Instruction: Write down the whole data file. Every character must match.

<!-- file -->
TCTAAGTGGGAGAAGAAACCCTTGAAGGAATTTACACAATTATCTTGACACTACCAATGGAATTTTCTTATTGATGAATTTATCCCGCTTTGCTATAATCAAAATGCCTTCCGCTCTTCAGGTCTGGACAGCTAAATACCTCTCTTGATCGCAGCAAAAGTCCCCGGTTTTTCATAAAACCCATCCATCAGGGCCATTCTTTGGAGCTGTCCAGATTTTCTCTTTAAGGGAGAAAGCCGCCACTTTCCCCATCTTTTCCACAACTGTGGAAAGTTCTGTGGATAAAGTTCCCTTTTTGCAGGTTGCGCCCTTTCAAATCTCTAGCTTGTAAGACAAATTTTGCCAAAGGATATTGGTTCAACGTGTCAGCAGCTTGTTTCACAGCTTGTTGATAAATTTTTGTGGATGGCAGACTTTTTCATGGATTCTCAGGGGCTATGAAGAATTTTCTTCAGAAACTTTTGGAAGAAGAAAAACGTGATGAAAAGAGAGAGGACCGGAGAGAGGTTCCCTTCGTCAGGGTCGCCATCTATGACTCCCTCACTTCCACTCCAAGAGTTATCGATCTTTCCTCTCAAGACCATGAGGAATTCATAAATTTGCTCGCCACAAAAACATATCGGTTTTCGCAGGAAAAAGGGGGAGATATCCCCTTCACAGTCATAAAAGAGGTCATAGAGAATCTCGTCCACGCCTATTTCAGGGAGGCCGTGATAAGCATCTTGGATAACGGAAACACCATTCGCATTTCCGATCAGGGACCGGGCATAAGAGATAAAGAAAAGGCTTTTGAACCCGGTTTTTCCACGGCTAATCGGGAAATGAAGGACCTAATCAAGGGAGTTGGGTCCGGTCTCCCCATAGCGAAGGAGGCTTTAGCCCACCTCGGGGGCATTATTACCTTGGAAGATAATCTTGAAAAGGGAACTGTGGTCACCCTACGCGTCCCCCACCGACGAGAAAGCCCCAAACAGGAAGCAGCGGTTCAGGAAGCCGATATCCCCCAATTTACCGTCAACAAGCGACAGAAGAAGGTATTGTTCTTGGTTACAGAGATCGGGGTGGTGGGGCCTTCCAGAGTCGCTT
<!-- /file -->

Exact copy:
TCTAAGTGGGAGAAGAAACCCTTGAAGGAATTTACACAATTATCTTGACACTACCAATGGAATTTTCTTATTGATGAATTTATCCCGCTTTGCTATAATCAAAATGCCTTCCGCTCTTCAGGTCTGGACAGCTAAATACCTCTCTTGATCGCAGCAAAAGTCCCCGGTTTTTCATAAAACCCATCCATCAGGGCCATTCTTTGGAGCTGTCCAGATTTTCTCTTTAAGGGAGAAAGCCGCCACTTTCCCCATCTTTTCCACAACTGTGGAAAGTTCTGTGGATAAAGTTCCCTTTTTGCAGGTTGCGCCCTTTCAAATCTCTAGCTTGTAAGACAAATTTTGCCAAAGGATATTGGTTCAACGTGTCAGCAGCTTGTTTCACAGCTTGTTGATAAATTTTTGTGGATGGCAGACTTTTTCATGGATTCTCAGGGGCTATGAAGAATTTTCTTCAGAAACTTTTGGAAGAAGAAAAACGTGATGAAAAGAGAGAGGACCGGAGAGAGGTTCCCTTCGTCAGGGTCGCCATCTATGACTCCCTCACTTCCACTCCAAGAGTTATCGATCTTTCCTCTCAAGACCATGAGGAATTCATAAATTTGCTCGCCACAAAAACATATCGGTTTTCGCAGGAAAAAGGGGGAGATATCCCCTTCACAGTCATAAAAGAGGTCATAGAGAATCTCGTCCACGCCTATTTCAGGGAGGCCGTGATAAGCATCTTGGATAACGGAAACACCATTCGCATTTCCGATCAGGGACCGGGCATAAGAGATAAAGAAAAGGCTTTTGAACCCGGTTTTTCCACGGCTAATCGGGAAATGAAGGACCTAATCAAGGGAGTTGGGTCCGGTCTCCCCATAGCGAAGGAGGCTTTAGCCCACCTCGGGGGCATTATTACCTTGGAAGATAATCTTGAAAAGGGAACTGTGGTCACCCTACGCGTCCCCCACCGACGAGAAAGCCCCAAACAGGAAGCAGCGGTTCAGGAAGCCGATATCCCCCAATTTACCGTCAACAAGCGACAGAAGAAGGTATTGTTCTTGGTTACAGAGATCGGGGTGGTGGGGCCTTCCAGAGTCGCTT